WKMG: And what is a reasonable tip for food service deliveries? Some people might think I’ll give a dollar or two. But that might be too little. 

Whitmore: It is. When I order takeout I will oftentimes tip on the amount of the food alone. So if the food is $20, I’ll usually give three to four dollars, at least 15 sometimes 20 percent. Sometimes it’s even more than 20 percent. But it may not be the norm. It may be the exception to the norm. 

WKMG: Do you tip at a food truck? You’re showing up and you’re waiting for the food they’re preparing in front of you, but it’s not necessarily like a restaurant situation where you have a server. How do we handle that? 

Whitmore: Here in Mount Dora we have Food Truck Thursday every third Thursday of the month. And yes – there are some tip jars that sit outside the pick-up windows. Normally what people will do is they’ll throw in their loose change or they’ll throw in a dollar. These food trucks are run by individual mom and pop business owners and entrepreneurs. These are people who depend on their tips. They’re not necessarily there to demand your money, they’re there to give you good service and give you quality food.

WKMG: There’s a study that just came out last week saying millennials are some of the worst tippers. Why do you think that is?

Whitmore: I’m not sure if that’s true or not. I think that if it is true, it’s probably because they don’t make a lot of money but also maybe they’re just not aware of tipping practices. A lot of times etiquette is about awareness and mindfulness. And if they just haven’t been taught or they haven’t been shown by example, then oftentimes they don’t do it because they just aren’t aware. They don’t know and what you don’t know is what you don’t know.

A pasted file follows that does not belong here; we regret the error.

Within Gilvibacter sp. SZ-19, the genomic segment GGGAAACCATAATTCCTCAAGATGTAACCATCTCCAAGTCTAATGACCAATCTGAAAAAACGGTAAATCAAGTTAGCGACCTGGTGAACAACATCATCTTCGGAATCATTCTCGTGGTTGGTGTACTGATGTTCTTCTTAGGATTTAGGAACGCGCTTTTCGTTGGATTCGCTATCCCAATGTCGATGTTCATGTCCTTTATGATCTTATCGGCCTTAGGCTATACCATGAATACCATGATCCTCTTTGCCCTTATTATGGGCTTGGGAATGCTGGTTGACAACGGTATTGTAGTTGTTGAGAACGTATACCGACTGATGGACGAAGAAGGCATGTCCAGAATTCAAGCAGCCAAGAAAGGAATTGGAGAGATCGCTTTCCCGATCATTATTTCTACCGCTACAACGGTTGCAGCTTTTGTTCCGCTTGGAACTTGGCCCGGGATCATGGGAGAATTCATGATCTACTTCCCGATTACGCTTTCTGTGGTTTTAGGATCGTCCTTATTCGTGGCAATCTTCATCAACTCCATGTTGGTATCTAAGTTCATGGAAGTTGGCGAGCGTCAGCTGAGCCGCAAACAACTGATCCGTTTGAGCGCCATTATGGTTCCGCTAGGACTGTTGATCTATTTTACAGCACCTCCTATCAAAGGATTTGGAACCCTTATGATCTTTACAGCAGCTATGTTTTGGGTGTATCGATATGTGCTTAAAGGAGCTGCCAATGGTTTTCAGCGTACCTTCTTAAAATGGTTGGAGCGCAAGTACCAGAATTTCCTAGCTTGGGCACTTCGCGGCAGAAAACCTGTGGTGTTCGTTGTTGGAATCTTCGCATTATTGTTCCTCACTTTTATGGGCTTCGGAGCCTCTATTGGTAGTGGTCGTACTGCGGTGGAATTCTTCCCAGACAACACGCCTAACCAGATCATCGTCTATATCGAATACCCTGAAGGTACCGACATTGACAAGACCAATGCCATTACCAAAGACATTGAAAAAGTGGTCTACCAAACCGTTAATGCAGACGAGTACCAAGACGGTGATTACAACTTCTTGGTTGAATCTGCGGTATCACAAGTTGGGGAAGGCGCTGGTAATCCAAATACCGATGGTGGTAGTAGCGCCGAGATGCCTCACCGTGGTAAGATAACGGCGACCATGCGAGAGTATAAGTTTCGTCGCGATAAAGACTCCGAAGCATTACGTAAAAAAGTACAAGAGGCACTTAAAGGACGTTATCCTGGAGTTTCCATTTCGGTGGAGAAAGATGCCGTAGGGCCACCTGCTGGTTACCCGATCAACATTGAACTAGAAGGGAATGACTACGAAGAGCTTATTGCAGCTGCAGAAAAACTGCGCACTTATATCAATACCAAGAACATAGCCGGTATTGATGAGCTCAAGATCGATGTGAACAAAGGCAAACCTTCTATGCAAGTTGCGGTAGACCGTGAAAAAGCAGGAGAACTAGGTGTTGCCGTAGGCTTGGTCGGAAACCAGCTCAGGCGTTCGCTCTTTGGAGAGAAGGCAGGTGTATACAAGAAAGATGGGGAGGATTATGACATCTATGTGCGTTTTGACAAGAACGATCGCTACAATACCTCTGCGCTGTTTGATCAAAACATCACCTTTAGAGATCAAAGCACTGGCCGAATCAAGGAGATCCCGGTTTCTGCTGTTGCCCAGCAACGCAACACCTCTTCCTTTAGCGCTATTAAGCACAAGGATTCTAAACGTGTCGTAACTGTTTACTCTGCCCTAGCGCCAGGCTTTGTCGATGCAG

WKMG: Do you instead think younger people are apt to tip more generously? 

Whitmore: It’s usually people who have worked in the restaurant industry or in the service industry who are more apt to tip more generously. You’ll find those people are more generous because they have empathy for that person. 

WKMG: Let’s talk about etiquette because sometimes I wonder if etiquette has gone out the window. 

Whitmore: Etiquette is treating others the way you want to be treated. So if I’m a delivery person and I have delivered a pizza to you, I personally would want to be tipped. Because that’s the money that I used to feed my families. Traditionally in the United States, servers make a lower wage than they do in other parts of the world and they rely on their tips to help pay their bills. 

WKMG: So should we be paying our servers more?

Whitmore: Absolutely. But that’s not the norm. Normally we pay the servers minimum wage and then they rely on their tips for living. So the same thing is happening with the delivery services like UberEats and Postmates. Those people don’t make a lot of money unless of course they deliver a lot in an evening. But a lot of people are using this to supplement their income and so they are relying on their tips to increase their income.